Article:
by Eric Clapton |
REVIEWED BY MICHELLE GREEN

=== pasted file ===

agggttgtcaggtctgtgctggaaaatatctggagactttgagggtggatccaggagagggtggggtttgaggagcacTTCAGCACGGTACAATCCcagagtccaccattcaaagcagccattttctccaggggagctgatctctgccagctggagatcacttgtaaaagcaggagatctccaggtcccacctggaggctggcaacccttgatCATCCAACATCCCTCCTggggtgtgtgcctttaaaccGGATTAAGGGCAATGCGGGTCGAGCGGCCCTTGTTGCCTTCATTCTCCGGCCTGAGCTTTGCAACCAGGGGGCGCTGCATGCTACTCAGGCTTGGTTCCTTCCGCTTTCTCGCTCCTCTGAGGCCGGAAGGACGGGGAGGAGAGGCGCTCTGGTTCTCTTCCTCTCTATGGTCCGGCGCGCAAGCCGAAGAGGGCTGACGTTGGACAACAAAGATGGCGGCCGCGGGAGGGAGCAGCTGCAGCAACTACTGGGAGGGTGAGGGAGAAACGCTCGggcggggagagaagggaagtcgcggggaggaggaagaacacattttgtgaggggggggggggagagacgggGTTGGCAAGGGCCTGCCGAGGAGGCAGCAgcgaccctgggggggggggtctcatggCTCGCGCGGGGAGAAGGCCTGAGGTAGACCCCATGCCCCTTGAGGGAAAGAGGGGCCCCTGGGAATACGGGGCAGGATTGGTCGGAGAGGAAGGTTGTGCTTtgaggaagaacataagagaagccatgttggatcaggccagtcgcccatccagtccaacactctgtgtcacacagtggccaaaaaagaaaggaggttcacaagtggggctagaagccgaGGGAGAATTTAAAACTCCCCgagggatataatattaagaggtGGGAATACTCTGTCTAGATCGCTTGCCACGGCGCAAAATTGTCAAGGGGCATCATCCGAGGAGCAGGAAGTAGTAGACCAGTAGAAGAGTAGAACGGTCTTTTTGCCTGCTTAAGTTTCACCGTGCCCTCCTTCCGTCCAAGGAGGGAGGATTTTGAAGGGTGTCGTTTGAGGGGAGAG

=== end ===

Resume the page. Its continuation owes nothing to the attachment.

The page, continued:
Like the bluesmen who inspired him, Clapton, 62, has his share of scars. Raised in a "house full of secrets," he learned by age 9 that his birth mother was the woman he knew as his sister. In his hard-drinking years, he notoriously won—and lost—George Harrison's wife Pattie Boyd, who inspired "Layla" (and whose own memoir is now on bestseller lists). And in 1991 he buried his son Conor, 4, who had fallen from a window in a high-rise. In this compelling memoir Clapton discusses it all. Brandy and heroin were his poisons; at his worst, "I didn't commit suicide," he writes, only because "I wouldn't be able to drink anymore if I was dead." After twenty years in recovery, he's matured but he's hardly a bore: He offers vivid scenes of clashes with Ginger Baker and club-hopping with Hendrix. It's a soulful performance—one that even casual fans will find absorbing.